The king nodded, his expression distant. “So many are dead. As they carried me away from the battle-field, I saw him, laying there… He was not dead, I remember, but I couldn’t be sure…” He halted, swallowing thickly. “He could have died,” he croaked, tears appearing to his glimmering eyes. “He could be gone, right now… Beyond my reach…”
“He is not,” Ptolemy put in, stepping a little closer to the weeping man. “He lives for you, Alexander. He was equally worried of you, but you both shall live. If you can wait for a while, I shall wake him –”
“No!” Alexander said harshly, voice just above a whisper. “Let him sleep. Let him dream. For my dream is broken.”
Ptolemy blinked, suddenly more worried than before. “What do you mean?”
Alexander merely shook his head, then turned to gaze at his friend. “Thank you, for being with him. If you would, Ptolemy, stay with him still. Do not leave him alone. I will… see him soon. But I must think first.”
Ptolemy nodded, confused. Yet he was now allowed to stay with Hephaistion – by the order of the king – and none would have a say against it. “I shall stay with him,” he promised. “And I shall tell him you visited. He will be glad.”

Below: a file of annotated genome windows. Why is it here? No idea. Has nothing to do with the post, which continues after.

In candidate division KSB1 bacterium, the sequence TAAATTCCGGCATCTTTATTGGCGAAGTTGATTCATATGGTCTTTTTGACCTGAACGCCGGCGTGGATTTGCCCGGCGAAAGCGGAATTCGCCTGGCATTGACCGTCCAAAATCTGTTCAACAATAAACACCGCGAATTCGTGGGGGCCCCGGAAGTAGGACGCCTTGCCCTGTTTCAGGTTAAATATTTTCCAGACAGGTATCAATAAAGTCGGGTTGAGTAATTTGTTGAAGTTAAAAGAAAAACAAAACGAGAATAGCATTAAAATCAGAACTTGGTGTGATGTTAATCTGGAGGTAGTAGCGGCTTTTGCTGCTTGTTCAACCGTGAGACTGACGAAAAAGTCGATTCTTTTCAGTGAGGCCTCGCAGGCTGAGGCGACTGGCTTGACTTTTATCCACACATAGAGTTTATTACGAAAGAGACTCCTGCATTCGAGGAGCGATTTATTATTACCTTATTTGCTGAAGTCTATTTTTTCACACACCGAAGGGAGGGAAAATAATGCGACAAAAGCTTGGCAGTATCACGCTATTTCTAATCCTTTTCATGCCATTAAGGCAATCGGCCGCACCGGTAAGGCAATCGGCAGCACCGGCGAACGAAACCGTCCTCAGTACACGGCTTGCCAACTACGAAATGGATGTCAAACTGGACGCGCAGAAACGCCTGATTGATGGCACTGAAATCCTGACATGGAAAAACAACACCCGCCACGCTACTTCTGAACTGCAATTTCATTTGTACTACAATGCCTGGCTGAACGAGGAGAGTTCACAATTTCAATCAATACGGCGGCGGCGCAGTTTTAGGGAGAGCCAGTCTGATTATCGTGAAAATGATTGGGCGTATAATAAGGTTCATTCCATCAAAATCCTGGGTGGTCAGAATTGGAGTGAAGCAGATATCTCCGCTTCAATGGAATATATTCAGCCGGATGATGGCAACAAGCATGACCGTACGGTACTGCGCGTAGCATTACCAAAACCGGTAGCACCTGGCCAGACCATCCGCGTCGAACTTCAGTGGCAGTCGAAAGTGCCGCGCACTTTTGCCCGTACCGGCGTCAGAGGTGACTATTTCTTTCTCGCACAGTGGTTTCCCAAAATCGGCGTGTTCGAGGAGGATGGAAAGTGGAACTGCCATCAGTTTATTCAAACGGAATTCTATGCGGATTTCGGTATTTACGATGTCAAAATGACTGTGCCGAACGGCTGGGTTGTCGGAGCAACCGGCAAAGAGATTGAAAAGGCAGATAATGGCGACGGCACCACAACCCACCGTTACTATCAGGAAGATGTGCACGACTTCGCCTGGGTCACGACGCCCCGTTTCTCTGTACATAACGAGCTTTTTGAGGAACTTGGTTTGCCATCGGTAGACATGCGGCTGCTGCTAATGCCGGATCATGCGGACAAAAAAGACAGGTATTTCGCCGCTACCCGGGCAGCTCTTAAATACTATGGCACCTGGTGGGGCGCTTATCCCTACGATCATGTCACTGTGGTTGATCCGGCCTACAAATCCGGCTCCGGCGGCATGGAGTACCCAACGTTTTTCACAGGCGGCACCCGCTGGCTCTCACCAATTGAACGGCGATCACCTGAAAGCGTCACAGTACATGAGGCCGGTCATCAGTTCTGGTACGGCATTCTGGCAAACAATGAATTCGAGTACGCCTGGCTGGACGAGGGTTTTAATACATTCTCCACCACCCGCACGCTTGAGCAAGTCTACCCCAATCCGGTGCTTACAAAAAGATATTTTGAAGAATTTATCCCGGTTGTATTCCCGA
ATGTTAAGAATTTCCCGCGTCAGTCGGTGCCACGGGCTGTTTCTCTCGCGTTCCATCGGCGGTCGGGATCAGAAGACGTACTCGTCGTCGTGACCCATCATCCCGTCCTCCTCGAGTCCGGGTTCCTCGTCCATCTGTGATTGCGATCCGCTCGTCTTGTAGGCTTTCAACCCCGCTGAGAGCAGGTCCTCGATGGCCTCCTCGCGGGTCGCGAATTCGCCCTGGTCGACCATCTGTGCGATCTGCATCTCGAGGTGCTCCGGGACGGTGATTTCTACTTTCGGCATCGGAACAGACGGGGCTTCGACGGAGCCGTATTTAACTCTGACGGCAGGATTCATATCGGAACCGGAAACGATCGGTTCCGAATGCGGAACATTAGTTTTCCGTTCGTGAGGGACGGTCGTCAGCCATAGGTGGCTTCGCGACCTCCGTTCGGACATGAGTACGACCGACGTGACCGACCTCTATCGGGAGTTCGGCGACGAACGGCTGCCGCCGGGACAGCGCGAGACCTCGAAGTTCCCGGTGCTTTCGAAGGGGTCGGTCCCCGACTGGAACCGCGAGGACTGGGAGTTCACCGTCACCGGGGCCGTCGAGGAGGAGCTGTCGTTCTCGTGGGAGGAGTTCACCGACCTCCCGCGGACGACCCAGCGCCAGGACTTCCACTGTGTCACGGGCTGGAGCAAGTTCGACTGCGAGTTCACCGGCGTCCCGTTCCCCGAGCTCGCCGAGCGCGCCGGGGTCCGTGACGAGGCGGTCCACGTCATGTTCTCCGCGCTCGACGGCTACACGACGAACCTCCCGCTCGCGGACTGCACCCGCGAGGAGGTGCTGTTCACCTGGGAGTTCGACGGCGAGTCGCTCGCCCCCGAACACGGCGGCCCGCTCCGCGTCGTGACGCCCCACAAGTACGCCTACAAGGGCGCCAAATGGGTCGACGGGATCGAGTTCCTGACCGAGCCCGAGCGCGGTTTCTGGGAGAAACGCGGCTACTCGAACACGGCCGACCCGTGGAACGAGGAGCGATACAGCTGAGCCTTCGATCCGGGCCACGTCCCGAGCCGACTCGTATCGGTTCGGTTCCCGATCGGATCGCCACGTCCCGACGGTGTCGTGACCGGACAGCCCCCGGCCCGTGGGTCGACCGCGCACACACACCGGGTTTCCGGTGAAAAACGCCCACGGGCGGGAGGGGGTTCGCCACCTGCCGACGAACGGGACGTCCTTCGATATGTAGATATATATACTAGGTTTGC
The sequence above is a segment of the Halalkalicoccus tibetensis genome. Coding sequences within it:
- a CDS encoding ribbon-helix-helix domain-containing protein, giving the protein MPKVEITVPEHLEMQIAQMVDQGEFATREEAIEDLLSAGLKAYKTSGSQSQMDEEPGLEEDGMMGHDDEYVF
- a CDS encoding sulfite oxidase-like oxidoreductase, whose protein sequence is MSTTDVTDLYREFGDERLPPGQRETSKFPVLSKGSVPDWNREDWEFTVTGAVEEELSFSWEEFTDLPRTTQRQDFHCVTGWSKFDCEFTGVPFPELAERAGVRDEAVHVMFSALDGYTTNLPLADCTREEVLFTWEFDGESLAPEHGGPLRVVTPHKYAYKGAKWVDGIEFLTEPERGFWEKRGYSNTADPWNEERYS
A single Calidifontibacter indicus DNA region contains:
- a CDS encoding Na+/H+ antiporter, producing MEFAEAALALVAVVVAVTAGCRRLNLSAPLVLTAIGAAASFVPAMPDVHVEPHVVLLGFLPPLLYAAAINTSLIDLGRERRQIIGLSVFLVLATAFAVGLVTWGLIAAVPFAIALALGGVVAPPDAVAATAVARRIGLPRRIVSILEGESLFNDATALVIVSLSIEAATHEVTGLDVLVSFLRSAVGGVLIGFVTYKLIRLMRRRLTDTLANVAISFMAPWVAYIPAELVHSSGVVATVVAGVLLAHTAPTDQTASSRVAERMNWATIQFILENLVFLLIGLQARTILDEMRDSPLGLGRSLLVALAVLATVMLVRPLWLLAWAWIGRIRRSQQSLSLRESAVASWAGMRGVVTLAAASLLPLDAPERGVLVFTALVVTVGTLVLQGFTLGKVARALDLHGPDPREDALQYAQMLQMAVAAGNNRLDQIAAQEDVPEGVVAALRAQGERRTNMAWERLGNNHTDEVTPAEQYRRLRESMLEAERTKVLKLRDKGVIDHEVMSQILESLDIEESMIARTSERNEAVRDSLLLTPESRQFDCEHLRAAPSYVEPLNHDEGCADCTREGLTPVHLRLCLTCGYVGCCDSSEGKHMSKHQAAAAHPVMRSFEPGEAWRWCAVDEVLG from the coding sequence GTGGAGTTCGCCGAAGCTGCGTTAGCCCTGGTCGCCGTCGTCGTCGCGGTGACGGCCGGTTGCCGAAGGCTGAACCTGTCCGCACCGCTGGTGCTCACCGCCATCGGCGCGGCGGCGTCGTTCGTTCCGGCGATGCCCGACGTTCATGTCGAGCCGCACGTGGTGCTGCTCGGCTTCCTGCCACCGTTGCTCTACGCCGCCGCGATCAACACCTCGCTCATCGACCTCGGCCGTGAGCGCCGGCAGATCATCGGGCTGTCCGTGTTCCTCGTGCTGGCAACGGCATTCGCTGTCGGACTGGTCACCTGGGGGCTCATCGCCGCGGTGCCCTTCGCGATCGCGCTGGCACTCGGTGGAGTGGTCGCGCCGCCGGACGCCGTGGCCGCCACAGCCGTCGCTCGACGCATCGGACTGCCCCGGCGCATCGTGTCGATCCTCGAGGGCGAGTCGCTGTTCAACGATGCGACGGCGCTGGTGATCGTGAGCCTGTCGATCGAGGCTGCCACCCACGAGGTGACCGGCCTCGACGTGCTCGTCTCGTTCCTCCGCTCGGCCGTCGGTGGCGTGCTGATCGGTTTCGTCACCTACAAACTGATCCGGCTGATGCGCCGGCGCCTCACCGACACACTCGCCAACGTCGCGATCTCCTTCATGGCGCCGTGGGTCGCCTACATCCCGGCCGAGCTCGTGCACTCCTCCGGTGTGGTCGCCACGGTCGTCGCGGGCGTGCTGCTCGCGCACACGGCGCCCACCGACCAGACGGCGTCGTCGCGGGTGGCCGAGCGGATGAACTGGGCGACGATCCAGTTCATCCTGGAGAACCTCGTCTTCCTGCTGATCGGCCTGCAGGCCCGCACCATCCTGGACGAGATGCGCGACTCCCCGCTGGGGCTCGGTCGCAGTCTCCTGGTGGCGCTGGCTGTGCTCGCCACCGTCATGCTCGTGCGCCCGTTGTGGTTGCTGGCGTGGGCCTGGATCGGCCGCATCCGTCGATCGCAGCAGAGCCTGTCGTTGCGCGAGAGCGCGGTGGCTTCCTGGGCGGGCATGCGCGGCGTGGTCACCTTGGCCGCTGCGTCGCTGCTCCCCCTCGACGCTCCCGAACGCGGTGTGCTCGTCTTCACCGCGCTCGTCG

“Do not tell him,” Alexander decided instead, his voice firm. “Not yet. He will know, when the time comes. They all will, but not like him…” With that, Alexander turned and left, his walk less graceful than before. The divinity in him was broken.
Ptolemy looked after him, frowning, then gazed back at the sleeping man. What shall we know? What did he speak of? There was no one to answer him – yet.
to be continued…
Author’s Note: A cliffie? #horrified look# Nooo…. Read on, people! It is not such a horrible thing! #wink# And review! If you got puzzled, good, because that was the point. Alexander really should get his head checked at times, lol. Speaking like that, and not like a civilised person… Evil. Completely, purely, evil! Mwahaha!